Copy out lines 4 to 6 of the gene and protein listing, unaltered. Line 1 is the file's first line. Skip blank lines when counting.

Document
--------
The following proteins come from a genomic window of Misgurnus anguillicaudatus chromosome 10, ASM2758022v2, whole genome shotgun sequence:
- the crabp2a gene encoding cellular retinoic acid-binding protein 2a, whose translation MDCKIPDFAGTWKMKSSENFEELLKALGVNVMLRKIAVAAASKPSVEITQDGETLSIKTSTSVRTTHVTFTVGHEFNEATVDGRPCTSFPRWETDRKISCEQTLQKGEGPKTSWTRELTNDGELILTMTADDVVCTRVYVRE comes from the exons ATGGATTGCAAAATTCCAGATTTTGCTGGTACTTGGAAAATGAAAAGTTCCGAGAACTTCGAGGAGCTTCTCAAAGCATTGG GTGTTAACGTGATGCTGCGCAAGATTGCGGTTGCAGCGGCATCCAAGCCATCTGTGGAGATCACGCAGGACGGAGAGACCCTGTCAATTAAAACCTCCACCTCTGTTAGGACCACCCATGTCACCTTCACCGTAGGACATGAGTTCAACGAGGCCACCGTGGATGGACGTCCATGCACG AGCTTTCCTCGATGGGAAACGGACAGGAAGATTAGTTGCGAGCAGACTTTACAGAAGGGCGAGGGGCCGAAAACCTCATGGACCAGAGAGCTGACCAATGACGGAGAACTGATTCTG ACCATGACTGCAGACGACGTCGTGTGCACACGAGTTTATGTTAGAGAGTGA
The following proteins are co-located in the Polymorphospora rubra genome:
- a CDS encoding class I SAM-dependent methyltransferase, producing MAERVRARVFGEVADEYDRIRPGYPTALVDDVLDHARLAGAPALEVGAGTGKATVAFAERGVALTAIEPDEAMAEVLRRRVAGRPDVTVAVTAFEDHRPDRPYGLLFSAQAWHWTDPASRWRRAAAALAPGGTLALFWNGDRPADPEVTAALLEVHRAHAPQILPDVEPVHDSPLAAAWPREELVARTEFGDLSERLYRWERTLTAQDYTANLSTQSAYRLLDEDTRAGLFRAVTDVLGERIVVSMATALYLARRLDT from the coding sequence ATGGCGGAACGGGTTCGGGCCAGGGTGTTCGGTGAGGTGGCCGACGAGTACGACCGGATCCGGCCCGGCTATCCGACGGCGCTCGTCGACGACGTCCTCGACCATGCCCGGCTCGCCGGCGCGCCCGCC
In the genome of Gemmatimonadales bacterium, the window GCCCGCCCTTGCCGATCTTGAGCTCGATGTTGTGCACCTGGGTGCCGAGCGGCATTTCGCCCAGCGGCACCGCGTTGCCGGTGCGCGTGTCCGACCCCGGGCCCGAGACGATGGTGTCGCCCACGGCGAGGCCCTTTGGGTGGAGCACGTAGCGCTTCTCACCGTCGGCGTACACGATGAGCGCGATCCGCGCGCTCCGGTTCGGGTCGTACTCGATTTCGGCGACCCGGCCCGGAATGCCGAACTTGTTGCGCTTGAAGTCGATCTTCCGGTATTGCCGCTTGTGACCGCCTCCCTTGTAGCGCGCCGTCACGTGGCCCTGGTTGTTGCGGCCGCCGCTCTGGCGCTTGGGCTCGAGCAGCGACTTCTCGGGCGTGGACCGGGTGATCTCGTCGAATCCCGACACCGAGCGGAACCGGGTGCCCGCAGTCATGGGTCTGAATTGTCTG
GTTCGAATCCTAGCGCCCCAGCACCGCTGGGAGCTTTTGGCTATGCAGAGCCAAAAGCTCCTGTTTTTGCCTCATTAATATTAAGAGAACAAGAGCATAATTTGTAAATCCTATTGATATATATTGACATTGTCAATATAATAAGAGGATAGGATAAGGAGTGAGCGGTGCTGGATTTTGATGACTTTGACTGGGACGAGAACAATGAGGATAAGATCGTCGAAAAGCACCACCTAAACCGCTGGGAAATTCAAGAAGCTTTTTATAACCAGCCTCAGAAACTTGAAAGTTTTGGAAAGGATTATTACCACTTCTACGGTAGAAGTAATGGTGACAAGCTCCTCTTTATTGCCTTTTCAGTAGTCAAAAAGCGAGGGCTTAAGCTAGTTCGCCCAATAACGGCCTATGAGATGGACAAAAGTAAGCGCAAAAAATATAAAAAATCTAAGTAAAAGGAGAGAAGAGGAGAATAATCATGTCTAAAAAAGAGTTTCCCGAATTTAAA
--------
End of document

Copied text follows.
- a CDS encoding class I SAM-dependent methyltransferase, producing MAERVRARVFGEVADEYDRIRPGYPTALVDDVLDHARLAGAPALEVGAGTGKATVAFAERGVALTAIEPDEAMAEVLRRRVAGRPDVTVAVTAFEDHRPDRPYGLLFSAQAWHWTDPASRWRRAAAALAPGGTLALFWNGDRPADPEVTAALLEVHRAHAPQILPDVEPVHDSPLAAAWPREELVARTEFGDLSERLYRWERTLTAQDYTANLSTQSAYRLLDEDTRAGLFRAVTDVLGERIVVSMATALYLARRLDT from the coding sequence ATGGCGGAACGGGTTCGGGCCAGGGTGTTCGGTGAGGTGGCCGACGAGTACGACCGGATCCGGCCCGGCTATCCGACGGCGCTCGTCGACGACGTCCTCGACCATGCCCGGCTCGCCGGCGCGCCCGCC
In the genome of Gemmatimonadales bacterium, the window GCCCGCCCTTGCCGATCTTGAGCTCGATGTTGTGCACCTGGGTGCCGAGCGGCATTTCGCCCAGCGGCACCGCGTTGCCGGTGCGCGTGTCCGACCCCGGGCCCGAGACGATGGTGTCGCCCACGGCGAGGCCCTTTGGGTGGAGCACGTAGCGCTTCTCACCGTCGGCGTACACGATGAGCGCGATCCGCGCGCTCCGGTTCGGGTCGTACTCGATTTCGGCGACCCGGCCCGGAATGCCGAACTTGTTGCGCTTGAAGTCGATCTTCCGGTATTGCCGCTTGTGACCGCCTCCCTTGTAGCGCGCCGTCACGTGGCCCTGGTTGTTGCGGCCGCCGCTCTGGCGCTTGGGCTCGAGCAGCGACTTCTCGGGCGTGGACCGGGTGATCTCGTCGAATCCCGACACCGAGCGGAACCGGGTGCCCGCAGTCATGGGTCTGAATTGTCTG
GTTCGAATCCTAGCGCCCCAGCACCGCTGGGAGCTTTTGGCTATGCAGAGCCAAAAGCTCCTGTTTTTGCCTCATTAATATTAAGAGAACAAGAGCATAATTTGTAAATCCTATTGATATATATTGACATTGTCAATATAATAAGAGGATAGGATAAGGAGTGAGCGGTGCTGGATTTTGATGACTTTGACTGGGACGAGAACAATGAGGATAAGATCGTCGAAAAGCACCACCTAAACCGCTGGGAAATTCAAGAAGCTTTTTATAACCAGCCTCAGAAACTTGAAAGTTTTGGAAAGGATTATTACCACTTCTACGGTAGAAGTAATGGTGACAAGCTCCTCTTTATTGCCTTTTCAGTAGTCAAAAAGCGAGGGCTTAAGCTAGTTCGCCCAATAACGGCCTATGAGATGGACAAAAGTAAGCGCAAAAAATATAAAAAATCTAAGTAAAAGGAGAGAAGAGGAGAATAATCATGTCTAAAAAAGAGTTTCCCGAATTTAAA